”“I thought it was the most beautiful thing I’d ever seen. And that music.”Stuart MaunderDirector - The Mikado 2019
David Larsen talks to Director Stuart Maunder
“I sink a few more ships, it’s true, than a well-bred monarch ought to do…” Little Stuart Maunder is seven years old, a bright-eyed farm boy from north-western New South Wales. His parents have more or less got over their initial bewilderment at his love for all things dramatic, and have taken him in to town to see the Boggabri Amateur Dramatic Society’s production of The Pirates of Penzance. “The local Anglican minister played the Pirate King. I remember being absolutely mesmerised.”
So ultimately, it’s all Reverend Taylor’s fault: this is the moment when Maunder steps onto the path that leads to a life spent in opera companies. Though Maunder points out that the origin story is in fact a bit more complicated than that. He’d nailed down his first role in a Gilbert & Sullivan show before he was nine — “I was the Midshipmite in H.M.S. Pinafore, again for the Boggabri ADS” — but he didn’t discover opera for another decade.
“Really G&S is an offshoot from opera, they became a distinctly different thing — they’re the precursor of the modern Broadway musical. D’Oyly Carte, the fellow who brought Gilbert and Sullivan together, wanted to create a whole new English school of opera.”
The upshot is that Maunder could spend most of his teen years as an ever-more-passionate Gilbert & Sullivan enthusiast without ever thinking of himself as an opera person. “While I was at boarding school I was cast as Sir Despard Murgatroyd in Ruddigore, which is one of the lesser known pieces, the piece that followed The Mikado. And my agriculture teacher leant me a book called Martyn Green’s Treasury of Gilbert & Sullivan, which annotated all of the librettos, and I read it from cover to cover and fell in love with the language. Words that you’d never meet in your ordinary life, words that had never entered my head. I devoured that book. So really for me, the words started it all. The adoration of Sullivan came very much after the adoration of Gilbert.” Opera, on the other hand, did not rear its head for him until he had gone off to London, failed to be discovered as the next great Gilbert & Sullivan performer, and slunk back to Australia to start a law degree.
“I was absolutely convinced, as only an 18 year old can be, that I was going to be the next star with the D’Oyly Carte company in London, which was still going strong most of a century after Carte founded it. So I went over to England to imbibe the country and to make my fortune, and the reality was I spent two and a half months there, ushered at the Saddlers Wells Theatre, saw nine Mikados, nine Pinafores, four Ruddigores, a couple of Patiences, had a glorious time…. and I kept on getting the call to come back — my parents would tell me you’ve got this offer from this university, what are you doing, what are your plans…. like every other set of parents, they wanted me to get something solid behind me. So I came back and enrolled for law and loathed every second of it, and that’s when I saw The Magic Flute.”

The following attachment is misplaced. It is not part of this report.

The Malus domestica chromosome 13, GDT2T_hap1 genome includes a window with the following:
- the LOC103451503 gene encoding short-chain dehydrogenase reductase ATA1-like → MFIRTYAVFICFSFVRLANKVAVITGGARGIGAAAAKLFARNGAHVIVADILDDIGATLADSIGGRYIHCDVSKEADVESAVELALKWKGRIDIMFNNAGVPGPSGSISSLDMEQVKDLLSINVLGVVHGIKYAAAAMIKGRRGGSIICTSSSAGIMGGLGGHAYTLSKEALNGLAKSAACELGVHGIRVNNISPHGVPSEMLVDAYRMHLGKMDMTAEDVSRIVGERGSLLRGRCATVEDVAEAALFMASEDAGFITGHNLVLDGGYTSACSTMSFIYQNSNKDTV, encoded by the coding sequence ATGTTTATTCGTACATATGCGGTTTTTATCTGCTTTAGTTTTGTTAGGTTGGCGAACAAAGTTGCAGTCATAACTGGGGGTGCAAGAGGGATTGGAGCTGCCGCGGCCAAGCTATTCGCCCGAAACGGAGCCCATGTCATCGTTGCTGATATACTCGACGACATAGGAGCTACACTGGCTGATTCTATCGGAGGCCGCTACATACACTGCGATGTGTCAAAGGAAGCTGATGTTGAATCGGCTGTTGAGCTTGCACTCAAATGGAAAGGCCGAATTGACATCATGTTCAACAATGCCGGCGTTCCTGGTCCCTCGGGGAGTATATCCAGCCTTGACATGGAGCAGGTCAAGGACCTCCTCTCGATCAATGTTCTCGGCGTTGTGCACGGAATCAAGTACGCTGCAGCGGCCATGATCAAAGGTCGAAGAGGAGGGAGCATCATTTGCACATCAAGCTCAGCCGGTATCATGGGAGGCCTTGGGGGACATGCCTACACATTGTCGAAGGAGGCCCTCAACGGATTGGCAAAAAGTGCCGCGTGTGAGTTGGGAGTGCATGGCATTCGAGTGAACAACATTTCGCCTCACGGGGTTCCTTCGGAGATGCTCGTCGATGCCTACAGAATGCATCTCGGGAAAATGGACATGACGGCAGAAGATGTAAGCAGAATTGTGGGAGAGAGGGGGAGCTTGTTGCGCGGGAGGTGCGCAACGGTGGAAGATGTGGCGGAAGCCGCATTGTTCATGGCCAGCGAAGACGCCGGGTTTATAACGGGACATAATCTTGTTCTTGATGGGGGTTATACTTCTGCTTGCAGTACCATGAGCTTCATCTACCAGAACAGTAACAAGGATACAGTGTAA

Entirely against his will, he adds: “Honestly, a friend of mine physically dragged me in my first year at university to Ingmar Bergman’s film version”. It was a revelation. “I thought it was the most beautiful thing I’d ever seen. And that music.” Sydney in the late seventies was a good time to be a student newly in love with opera: the Australian Opera had a lot of repertoire on its books, and the student rush price was five dollars. “Mind you, if it was a Joan Sutherland show, they’d make us pay eight dollars. So in my first year I saw Seraglio and Madame Butterfly and The Cunning Little Vixen and Der Rosenkavalier and Rigoletto… it just went on and on, and I just could not believe this extraordinary art form. It was heart on the sleeve emotion, glorious music, and everything writ large.” It was all the things he already loved, but more so. “Everything was magnified.”
Another useful thing about the Australian Opera in the seventies: they were happy to take on trainees who had no opera experience. “During my law time I was in every play known to man and every amateur musical around. And somebody doing the sets for one of the plays I was in was working for Opera Australia in the technical department, and said that they were after a stage manager; and that was all I needed to hear.” He dropped his law degree like someone dropping a piece of rotten fruit, and he’s never looked back. “I started in 1978 as a trainee assistant stage manager — I had the longest title in the company — and I learned on the job.”
Maunder’s experience with The Mikado goes all the way back to playing the title role in a 1976 amateur production. “Then I assisted on an Opera Australia production in 1985, and I’ve revived that particular production many, many, many times. In 2012 I created and directed this Mikado for Opera Queensland in Brisbane that we will now see in Adelaide.” The design, he says, is gorgeously contemporary. “It’s basically like you’ve been let loose in one of those glorious Japanese stationary stores. It’s the Japan that’s bequeathed us Harajuku fashion and Hello Kitty, our school girls are very much from that mindset.”
As a G&S aficionado, Maunder is delighted to finally be able to add The Mikado back into the State Opera repertoire. “It’s part of the push to get more opera out there. As I like to put it, we’re in the process of performing our way to sustainability.”